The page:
by Christina Lanzl
All architectural archetypes contain the DNA of memory and are based on basic shapes or derivatives of circle, square, rectangle, triangle with their sheer limitless geometric potential. Vitruvius conceived the evolution of form beginning with the primitive hut in his multi-volume work, De architectura, an understanding shared the Enlightenment and published by Marc Antoine Laugier in his Essays sur l’Architecture in 1753. Providing basic shelter, the primitive hut contains the rectangle and the triangle in its ground plane and section.
The lineage of typologies continues to be explored by architectural historians. Siegfried Gideon, for instance, considered the evolution of the circle: “The circular structure […] moved from the primitive round hut through several intermediary stages to the cylindrical rotunda of the tholos: a form that had an unusual vitality and acquired many different meanings. The shape originally was related to chthonic forces. In the Roman era, it became linked with the cosmos through the development of the radiating form of the cupola dome.” (Gideon, p. 79) Considered more globally, the round building appears among the earliest structures in many cultures: as Neolithic mounds in various regions around the world, in the African kraal or boma villages, the Native American hogan and the teepee, the Aboriginal humpy and the igloo of the Eskimos, the structures of the Hakka or of the Ashoka dynasty found at Sanchi and elsewhere in Asia.
Architects, commissioning agencies, clients or builders determine form, function and program of architecture. Based on (historic) context and/or aesthetic decisions, architecture contains vernacular or monumental, sacred or secular, traditional or avantgarde design principles. Over millennia, architects and builders have continuously drawn inspiration from the past to inform the the present and future. To do so, memory has been a consistent building block in developing form. Memory connects us humans to our individual and collective pasts, whether they are of a pleasant nature or conjure up sadness and loss.
In examining the concept of cultural memory, renowned literary theory scholar, Aleida Assmann, recognizes two basic configurations: metaphors of space and metaphors of time, concluding that “the media of writing, photography, and electronic forms of storage provide consecutive metaphors and models for the internal mechanisms and dynamics of memory.” (Assmann, p. 137) Indeed, the physical manifestations of our collective memory largely consist of art and architecture starting with the Paleolithic, 400,000 years ago. Some of these harbingers of the past are still standing while others have disappeared. Similarly, Marc Streib notes that “buildings and their remains suggest stories of human fate, both real and imaginary.” (Streib, p. 21) The vast archive of our cultural memory continues to be extant because residues of our past have been (re)discovered, recorded, analyzed, (re)visited and documented through the ages.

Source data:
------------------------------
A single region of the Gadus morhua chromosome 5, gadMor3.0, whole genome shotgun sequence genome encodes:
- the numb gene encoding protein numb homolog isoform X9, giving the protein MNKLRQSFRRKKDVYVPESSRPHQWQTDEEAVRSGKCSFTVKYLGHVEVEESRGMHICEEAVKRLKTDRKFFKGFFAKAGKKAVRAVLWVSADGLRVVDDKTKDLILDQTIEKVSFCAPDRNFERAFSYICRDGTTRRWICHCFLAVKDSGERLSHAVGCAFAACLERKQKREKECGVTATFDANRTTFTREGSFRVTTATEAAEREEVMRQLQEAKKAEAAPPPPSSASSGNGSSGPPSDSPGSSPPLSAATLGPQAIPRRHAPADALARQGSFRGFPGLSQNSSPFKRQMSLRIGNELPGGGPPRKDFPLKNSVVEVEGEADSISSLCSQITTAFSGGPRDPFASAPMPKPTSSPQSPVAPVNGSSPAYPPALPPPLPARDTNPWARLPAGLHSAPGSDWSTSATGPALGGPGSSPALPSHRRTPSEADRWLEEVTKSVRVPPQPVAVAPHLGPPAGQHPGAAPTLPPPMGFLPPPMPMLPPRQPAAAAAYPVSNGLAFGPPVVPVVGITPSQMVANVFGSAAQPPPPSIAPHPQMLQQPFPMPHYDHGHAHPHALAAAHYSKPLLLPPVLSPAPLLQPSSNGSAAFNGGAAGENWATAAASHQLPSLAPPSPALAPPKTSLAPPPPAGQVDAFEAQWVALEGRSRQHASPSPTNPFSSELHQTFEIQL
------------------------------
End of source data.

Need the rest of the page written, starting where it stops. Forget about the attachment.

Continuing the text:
Buildings are storage houses and museums of time and silence. Architectural structures have the capacity of transforming, speeding up, slowing down, and halting time.
Marc Streib. Spatial Recall: Memory in Architecture and Landscape, p. 18
Architecture History Project: Typology, Memory & Place
A project of Dr. Christina Lanzl and her Architecture History 01 seminar students in the Department of Architecture at Wentworth Institute of Technology, fall 2019.
Course coordinator: Prof. Anne-Catrin Schultz.
Architecture History and Theory 01 students: Zahra Ali, Spencer Asselin, Lenny Bamberg, Jordan Bembe, Sofia Bertine, Mary Bowman, Braeden Chan, Skylar Chardon, Carvens Charles, Coleman Conner, Reece Cortez, Emily Current, Dante Egizi, Ryan Estremera, Patrick Gould, Maegan Herd, Christopher Hudson, Calvin Johnson, Isabelle Morris, Royce Pease, Emilia Polanco, Ben Procter, Emily Quach, Casey Remillard, Paul Rudolph, Jona Sulaj, Gillian Valanzola, Amber Vuong, Anna Wason and Lexi Winston
Project focus was to investigate the dialogue on memory of place. Recognizing and analyzing architectural typologies, i.e. classifications according to general type, was an important aspect of the learning outcomes. Working on this objective, students selected a historic building for analysis. A corresponding, modern or contemporary building was chosen by each student that shares a typology or organizational scheme with the historic antecedent.
Students explored the layer of memory in sites ranging from antiquity to contemporary architecture. The task was to briefly lay out relationships concerning space, program, design or activity. Inquiries focused on various topics, including materiality, construction, scale, organization and hierarchy.
Assmann, Aleida. Cultural Memory and Western Civilization: Functions, Media, Archives. New York: Cambridge University Press, 2011.
Gideon, Siegfried. Architecture and the Phenomenon of Transition: The Three Space Conceptions in Architecture. Cambridge: Harvard University Press, 1971.
Streib, Marc (ed.). Spatial Recall: Memory in Architecture and Landscape. New York: Routledge, 2009.
6/6/2022 12:39:21 am
Typology is a tool, or a framework of history which can be manipulated by an injection of one's in- tuition to solve architectural problems3 Type, as a therory of architecture, demands a continual dialogue with the past. The singularity of new design comes from the memory of past experience.
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